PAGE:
Eulogy for Jim Green
Marianne Duddy-Burke, Executive Director, DignityUSA
November 24, 2018
It is a profound honor to deliver this tribute to Jim Green on behalf of DignityUSA, an organization he deeply loved, and that loved him deeply in return. The entire Dignity family, all across the United States, offers sincere condolences to Bill, to Jim’s many, many family members and friends, and to all who see a bit less light in the world since his passing.
I first learned of Jim and Bill as a young Dignity leader, when presidents including John Hager and Jim Bussen pointed them out to me and made sure I was introduced to them. I was told of how, after their parish priest had preached a homily condemning homosexuality and gay relationships, they had met with him to talk about the pastoral harm he had done. When the pastor insisted that this was the word of God that he would continue to preach, Jim and Bill promptly redirected their substantial financial contributions from the parish to Dignity, New Ways Ministry, and Call To Action, and later, to Holy Wisdom. In addition, I was told, Jim and Bill provided ongoing moral support, sage advice and prayers for every DignityUSA leader. They were folks I should get to know.
And get to know them I did! Jim, Bill, and I quickly bonded over our shared love of teddy bears and the somewhat embarrassing secret of being responsible adults who traveled with our stuffed companions! Jim and Bill opened their home to me during my Dignity travels on more than one occasion, and through these visits and phone calls, I learned of their daily visits to the nursing home where both of their mothers were. They spent hours there each day, helping to feed their mothers, making sure they got outside when they were able, and socializing with other residents, as well. Over time, I learned of the support they gave to young LGBT people who were on their own due to their identities, and of Jim and Bill’s concern for family members who faced health challenges or had suffered devastating losses. Over the years, Jim’s many phone calls to me inevitably started this way: “Hi, Marianne. It’s Jim Green from Madison. I have a couple things I want to go over with you. But first, how are you doing? How are Becky and your girls?” We never got down to business without catching up on those we loved. This deep and consistent care was a hallmark of how Jim dealt with everyone.
Jim cherished his faith and loved his church with passion but was very much aware of how it was flawed. He expected better of institutional Catholicism and was quick to speak out when church leaders’ actions hurt people. He and Bill worked hard to ensure that communities that provided sanctuary, inclusive welcome, and ecumenical vision were strong and vibrant. They knew that the Body of Christ takes many shapes and goes by many names. I think what touched me most about Jim and Bill was the way in which they marked significant anniversaries. Every five years on their 5 and 0 milestones, they’d have a liturgy and party that brought together folks from various parts of their lives, and they’d honor all of the commitments that those present had made to one another, and all of the love that was in the room. They always expressed gratitude for the communities that supported them, little realizing that it was their love and commitment that helped us all become community.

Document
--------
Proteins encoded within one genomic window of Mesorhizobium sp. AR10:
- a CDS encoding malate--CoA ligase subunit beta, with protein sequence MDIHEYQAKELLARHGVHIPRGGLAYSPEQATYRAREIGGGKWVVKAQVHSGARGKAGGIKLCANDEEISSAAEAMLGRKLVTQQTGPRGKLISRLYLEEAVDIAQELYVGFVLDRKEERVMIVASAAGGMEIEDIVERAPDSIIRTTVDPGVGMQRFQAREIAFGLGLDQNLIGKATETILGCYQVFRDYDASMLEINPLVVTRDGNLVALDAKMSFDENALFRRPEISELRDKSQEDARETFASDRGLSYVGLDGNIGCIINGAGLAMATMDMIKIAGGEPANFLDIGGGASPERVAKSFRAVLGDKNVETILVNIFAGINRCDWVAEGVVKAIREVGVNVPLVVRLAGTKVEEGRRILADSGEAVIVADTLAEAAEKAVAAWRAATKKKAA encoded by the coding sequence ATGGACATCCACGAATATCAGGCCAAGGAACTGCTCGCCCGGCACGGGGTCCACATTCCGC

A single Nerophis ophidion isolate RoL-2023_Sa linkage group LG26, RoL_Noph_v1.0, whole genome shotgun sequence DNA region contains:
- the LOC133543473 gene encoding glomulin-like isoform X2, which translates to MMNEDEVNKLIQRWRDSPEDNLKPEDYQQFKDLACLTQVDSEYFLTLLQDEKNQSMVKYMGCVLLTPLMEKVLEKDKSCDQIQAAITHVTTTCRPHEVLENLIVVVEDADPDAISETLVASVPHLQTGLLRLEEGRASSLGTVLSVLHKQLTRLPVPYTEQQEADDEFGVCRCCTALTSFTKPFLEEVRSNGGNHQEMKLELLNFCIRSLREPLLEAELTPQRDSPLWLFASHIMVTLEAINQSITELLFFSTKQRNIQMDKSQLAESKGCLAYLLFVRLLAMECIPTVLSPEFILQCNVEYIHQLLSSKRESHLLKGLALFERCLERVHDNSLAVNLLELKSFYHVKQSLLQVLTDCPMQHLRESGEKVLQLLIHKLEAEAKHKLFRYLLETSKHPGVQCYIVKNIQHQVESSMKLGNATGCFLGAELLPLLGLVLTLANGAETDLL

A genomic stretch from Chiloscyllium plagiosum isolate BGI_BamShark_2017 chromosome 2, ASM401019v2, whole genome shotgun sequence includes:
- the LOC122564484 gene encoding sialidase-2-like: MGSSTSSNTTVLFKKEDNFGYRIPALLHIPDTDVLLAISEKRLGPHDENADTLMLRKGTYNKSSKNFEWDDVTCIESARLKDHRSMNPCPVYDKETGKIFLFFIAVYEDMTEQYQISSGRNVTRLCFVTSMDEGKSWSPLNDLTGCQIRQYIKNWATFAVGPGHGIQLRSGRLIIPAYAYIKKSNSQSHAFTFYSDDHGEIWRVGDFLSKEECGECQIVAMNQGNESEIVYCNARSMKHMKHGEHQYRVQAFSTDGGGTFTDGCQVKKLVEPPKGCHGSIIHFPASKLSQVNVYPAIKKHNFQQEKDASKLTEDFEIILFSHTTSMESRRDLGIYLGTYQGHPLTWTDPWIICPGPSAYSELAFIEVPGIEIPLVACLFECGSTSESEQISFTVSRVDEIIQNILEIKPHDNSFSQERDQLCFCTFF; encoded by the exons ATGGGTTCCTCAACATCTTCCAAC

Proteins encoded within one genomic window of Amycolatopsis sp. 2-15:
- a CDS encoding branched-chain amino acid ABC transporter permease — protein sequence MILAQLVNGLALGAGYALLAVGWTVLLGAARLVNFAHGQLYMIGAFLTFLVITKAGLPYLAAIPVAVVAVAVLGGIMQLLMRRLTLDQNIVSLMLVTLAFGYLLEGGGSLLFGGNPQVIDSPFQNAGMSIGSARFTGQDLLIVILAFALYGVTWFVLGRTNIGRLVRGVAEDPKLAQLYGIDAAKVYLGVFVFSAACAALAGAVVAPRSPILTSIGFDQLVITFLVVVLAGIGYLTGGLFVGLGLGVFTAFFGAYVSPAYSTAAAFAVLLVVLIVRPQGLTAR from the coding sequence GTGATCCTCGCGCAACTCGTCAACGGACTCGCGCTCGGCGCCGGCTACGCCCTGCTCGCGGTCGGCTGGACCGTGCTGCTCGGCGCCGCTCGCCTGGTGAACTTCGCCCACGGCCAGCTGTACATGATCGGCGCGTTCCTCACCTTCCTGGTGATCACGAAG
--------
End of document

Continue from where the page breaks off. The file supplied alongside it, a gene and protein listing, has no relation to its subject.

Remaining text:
I realize that although this is a eulogy for Jim, virtually all of it involves Bill, as well. It is nearly impossible to speak of one, and reflect on one of their lives, without talking about the other. Such was the depth of their partnership. I would challenge anyone who does not believe that same-sex couples can have relationships that are generative and holy to look at Jim and Bill’s nearly 49 years together. Their love and support for one another, up until the last hour of Jim’s earthly life, is a model of a successful marriage. The number and types of people they worked together to support is beyond what any of us can guess. The generosity with which they nurtured individuals, organizations, and communities is legendary. Their marriage—and it was a marriage long before it could be legally recognized—reflects all that could be hoped for of any two people. It was an honor and inspiration to witness.
Jim said on several occasions that he hoped to keep his illness at bay long enough to attend DignityUSA’s 50th anniversary conference in Chicago next July. I am deeply disappointed that he won’t be there in person, but I know that his spirit will infuse every second of our celebration. Without Jim and Bill’s support and the generosity they inspired in so many others, we may never have made it to 50. I know I’ll be honoring him as one of our beloved Saints and Prophets, and his memory will be celebrated for many years to come.
Jim leaves a legacy of love, encouragement, determination, aspiration, and commitment. I will be forever grateful for his friendship and support. I know that the same is true for many in this room and beyond. Each of us is better for Jim’s presence in our life, and hope that he is at rest in the embrace of the loving God.